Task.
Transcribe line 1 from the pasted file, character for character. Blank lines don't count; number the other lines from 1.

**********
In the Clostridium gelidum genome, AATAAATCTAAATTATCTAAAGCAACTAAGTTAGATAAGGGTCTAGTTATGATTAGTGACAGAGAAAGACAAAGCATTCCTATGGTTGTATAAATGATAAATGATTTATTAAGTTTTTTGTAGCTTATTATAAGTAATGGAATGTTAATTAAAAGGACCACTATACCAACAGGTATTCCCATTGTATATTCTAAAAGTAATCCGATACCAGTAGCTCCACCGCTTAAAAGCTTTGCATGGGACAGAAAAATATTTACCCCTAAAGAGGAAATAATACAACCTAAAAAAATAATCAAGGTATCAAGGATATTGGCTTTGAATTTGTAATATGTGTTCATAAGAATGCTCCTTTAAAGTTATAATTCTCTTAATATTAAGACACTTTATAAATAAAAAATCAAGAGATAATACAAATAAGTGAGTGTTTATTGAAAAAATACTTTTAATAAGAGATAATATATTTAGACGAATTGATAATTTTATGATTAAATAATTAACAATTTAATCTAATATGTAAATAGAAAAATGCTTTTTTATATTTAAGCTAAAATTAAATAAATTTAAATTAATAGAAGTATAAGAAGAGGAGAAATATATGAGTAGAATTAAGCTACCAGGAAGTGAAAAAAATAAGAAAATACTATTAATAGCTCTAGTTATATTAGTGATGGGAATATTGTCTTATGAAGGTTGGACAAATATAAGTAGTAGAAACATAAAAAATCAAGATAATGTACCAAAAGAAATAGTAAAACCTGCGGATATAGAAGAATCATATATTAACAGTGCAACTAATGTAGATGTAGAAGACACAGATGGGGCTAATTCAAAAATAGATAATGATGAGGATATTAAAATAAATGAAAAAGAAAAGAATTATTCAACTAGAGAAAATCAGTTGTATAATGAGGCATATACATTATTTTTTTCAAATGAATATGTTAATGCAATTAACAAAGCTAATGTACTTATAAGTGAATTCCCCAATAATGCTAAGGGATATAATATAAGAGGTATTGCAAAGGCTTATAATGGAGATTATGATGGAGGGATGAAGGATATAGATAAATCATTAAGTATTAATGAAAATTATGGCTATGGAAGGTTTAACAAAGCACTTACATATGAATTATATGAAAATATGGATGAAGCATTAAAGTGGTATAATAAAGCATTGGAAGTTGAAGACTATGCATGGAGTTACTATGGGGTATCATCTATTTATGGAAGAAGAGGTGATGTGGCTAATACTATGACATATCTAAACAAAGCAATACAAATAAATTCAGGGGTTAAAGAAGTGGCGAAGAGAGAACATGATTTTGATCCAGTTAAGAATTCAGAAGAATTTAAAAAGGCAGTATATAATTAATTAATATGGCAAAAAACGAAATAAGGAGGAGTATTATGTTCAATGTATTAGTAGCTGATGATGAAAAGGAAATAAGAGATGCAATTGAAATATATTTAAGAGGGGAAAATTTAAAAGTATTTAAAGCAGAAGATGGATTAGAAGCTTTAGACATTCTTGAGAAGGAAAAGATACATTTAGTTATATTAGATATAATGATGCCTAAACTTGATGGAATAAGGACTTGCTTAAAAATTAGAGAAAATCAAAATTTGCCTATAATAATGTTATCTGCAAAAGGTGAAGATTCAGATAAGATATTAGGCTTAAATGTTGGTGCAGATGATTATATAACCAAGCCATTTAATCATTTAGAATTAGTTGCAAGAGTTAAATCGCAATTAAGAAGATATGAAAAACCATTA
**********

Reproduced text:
In the Clostridium gelidum genome, AATAAATCTAAATTATCTAAAGCAACTAAGTTAGATAAGGGTCTAGTTATGATTAGTGACAGAGAAAGACAAAGCATTCCTATGGTTGTATAAATGATAAATGATTTATTAAGTTTTTTGTAGCTTATTATAAGTAATGGAATGTTAATTAAAAGGACCACTATACCAACAGGTATTCCCATTGTATATTCTAAAAGTAATCCGATACCAGTAGCTCCACCGCTTAAAAGCTTTGCATGGGACAGAAAAATATTTACCCCTAAAGAGGAAATAATACAACCTAAAAAAATAATCAAGGTATCAAGGATATTGGCTTTGAATTTGTAATATGTGTTCATAAGAATGCTCCTTTAAAGTTATAATTCTCTTAATATTAAGACACTTTATAAATAAAAAATCAAGAGATAATACAAATAAGTGAGTGTTTATTGAAAAAATACTTTTAATAAGAGATAATATATTTAGACGAATTGATAATTTTATGATTAAATAATTAACAATTTAATCTAATATGTAAATAGAAAAATGCTTTTTTATATTTAAGCTAAAATTAAATAAATTTAAATTAATAGAAGTATAAGAAGAGGAGAAATATATGAGTAGAATTAAGCTACCAGGAAGTGAAAAAAATAAGAAAATACTATTAATAGCTCTAGTTATATTAGTGATGGGAATATTGTCTTATGAAGGTTGGACAAATATAAGTAGTAGAAACATAAAAAATCAAGATAATGTACCAAAAGAAATAGTAAAACCTGCGGATATAGAAGAATCATATATTAACAGTGCAACTAATGTAGATGTAGAAGACACAGATGGGGCTAATTCAAAAATAGATAATGATGAGGATATTAAAATAAATGAAAAAGAAAAGAATTATTCAACTAGAGAAAATCAGTTGTATAATGAGGCATATACATTATTTTTTTCAAATGAATATGTTAATGCAATTAACAAAGCTAATGTACTTATAAGTGAATTCCCCAATAATGCTAAGGGATATAATATAAGAGGTATTGCAAAGGCTTATAATGGAGATTATGATGGAGGGATGAAGGATATAGATAAATCATTAAGTATTAATGAAAATTATGGCTATGGAAGGTTTAACAAAGCACTTACATATGAATTATATGAAAATATGGATGAAGCATTAAAGTGGTATAATAAAGCATTGGAAGTTGAAGACTATGCATGGAGTTACTATGGGGTATCATCTATTTATGGAAGAAGAGGTGATGTGGCTAATACTATGACATATCTAAACAAAGCAATACAAATAAATTCAGGGGTTAAAGAAGTGGCGAAGAGAGAACATGATTTTGATCCAGTTAAGAATTCAGAAGAATTTAAAAAGGCAGTATATAATTAATTAATATGGCAAAAAACGAAATAAGGAGGAGTATTATGTTCAATGTATTAGTAGCTGATGATGAAAAGGAAATAAGAGATGCAATTGAAATATATTTAAGAGGGGAAAATTTAAAAGTATTTAAAGCAGAAGATGGATTAGAAGCTTTAGACATTCTTGAGAAGGAAAAGATACATTTAGTTATATTAGATATAATGATGCCTAAACTTGATGGAATAAGGACTTGCTTAAAAATTAGAGAAAATCAAAATTTGCCTATAATAATGTTATCTGCAAAAGGTGAAGATTCAGATAAGATATTAGGCTTAAATGTTGGTGCAGATGATTATATAACCAAGCCATTTAATCATTTAGAATTAGTTGCAAGAGTTAAATCGCAATTAAGAAGATATGAAAAACCATTA